It seems that the conflict in Nagorno-Karabakh could forever change the usual rules of fighting. UAVs successfully used by Azerbaijan, without exaggeration, have devalued all the tactics accumulated by mankind over the past 70 years.
Most of the world's armies have yet to learn this lesson and draw conclusions. However, Russia has already managed to step far ahead in this matter.
Let's return to Nagorno-Karabakh. Caponiers and trenches prepared by the Artsakh Defense Army, foregrounds, fire maps, pre-targeted positions, etc. turned out to be absolutely helpless before the new (Turkish) weapons of Azerbaijan. Thus, the UAVs used during the Azerbaijani offensive, according to expert estimates, destroyed more than half of the armored vehicles, over 60% of the artillery and most of the enemy's air defense systems.
But most importantly, the new tactics showed that in the future it is no longer necessary to "seed" enemy positions with shells. Drones have significantly increased the effectiveness of fire, practically bringing it to the ideal: "one shot - one hit." At the same time, drones can be used not only to destroy military equipment, but also firing points, as well as groups of infantry, including those sheltered in trenches and dugouts.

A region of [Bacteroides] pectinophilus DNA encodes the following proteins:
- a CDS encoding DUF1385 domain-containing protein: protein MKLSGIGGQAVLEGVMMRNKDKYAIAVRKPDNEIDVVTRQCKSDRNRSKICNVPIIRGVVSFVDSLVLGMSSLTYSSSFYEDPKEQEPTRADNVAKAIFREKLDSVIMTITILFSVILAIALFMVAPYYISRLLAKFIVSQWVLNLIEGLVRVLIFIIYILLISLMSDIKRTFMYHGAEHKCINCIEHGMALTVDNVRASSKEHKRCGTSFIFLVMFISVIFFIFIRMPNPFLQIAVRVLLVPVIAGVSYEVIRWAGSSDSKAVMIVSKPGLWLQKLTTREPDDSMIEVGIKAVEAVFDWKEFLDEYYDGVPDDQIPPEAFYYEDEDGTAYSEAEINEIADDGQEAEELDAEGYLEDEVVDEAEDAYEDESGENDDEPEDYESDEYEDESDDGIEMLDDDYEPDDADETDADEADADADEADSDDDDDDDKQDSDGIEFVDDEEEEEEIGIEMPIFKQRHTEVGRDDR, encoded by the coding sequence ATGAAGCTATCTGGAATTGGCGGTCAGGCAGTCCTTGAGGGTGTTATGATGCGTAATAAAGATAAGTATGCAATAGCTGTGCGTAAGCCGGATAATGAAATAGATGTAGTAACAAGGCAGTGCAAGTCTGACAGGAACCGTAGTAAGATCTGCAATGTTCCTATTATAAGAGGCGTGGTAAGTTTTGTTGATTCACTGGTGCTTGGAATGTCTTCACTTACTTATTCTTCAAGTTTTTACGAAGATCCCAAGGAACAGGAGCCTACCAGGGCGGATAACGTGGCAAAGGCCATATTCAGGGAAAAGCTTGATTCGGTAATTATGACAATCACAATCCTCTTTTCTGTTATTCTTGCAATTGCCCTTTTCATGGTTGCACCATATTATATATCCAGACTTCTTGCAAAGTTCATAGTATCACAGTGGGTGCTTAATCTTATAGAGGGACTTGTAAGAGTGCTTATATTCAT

And what about Russia? Our country already has groundwork that will not only allow us to quickly adapt to the new tactics of warfare, but also improve it.
If earlier Russia tested the possibility of controlling a flock of UAVs, then at the recent exercises "Kavkaz-2020" we learned to unite different flocks, located thousands of kilometers from each other, into a single control system. This approach allows you to control an area of thousands of square kilometers. At the same time, groups of drones are able not only to conduct reconnaissance and interfere with the enemy's communications equipment, but also to physically destroy the assigned targets.
The day before, Defense Minister Sergei Shoigu announced that contracts for the supply of new generation large UAVs would be signed by the end of the year. Consequently, in the near future the effectiveness of our "unmanned" troops may increase significantly.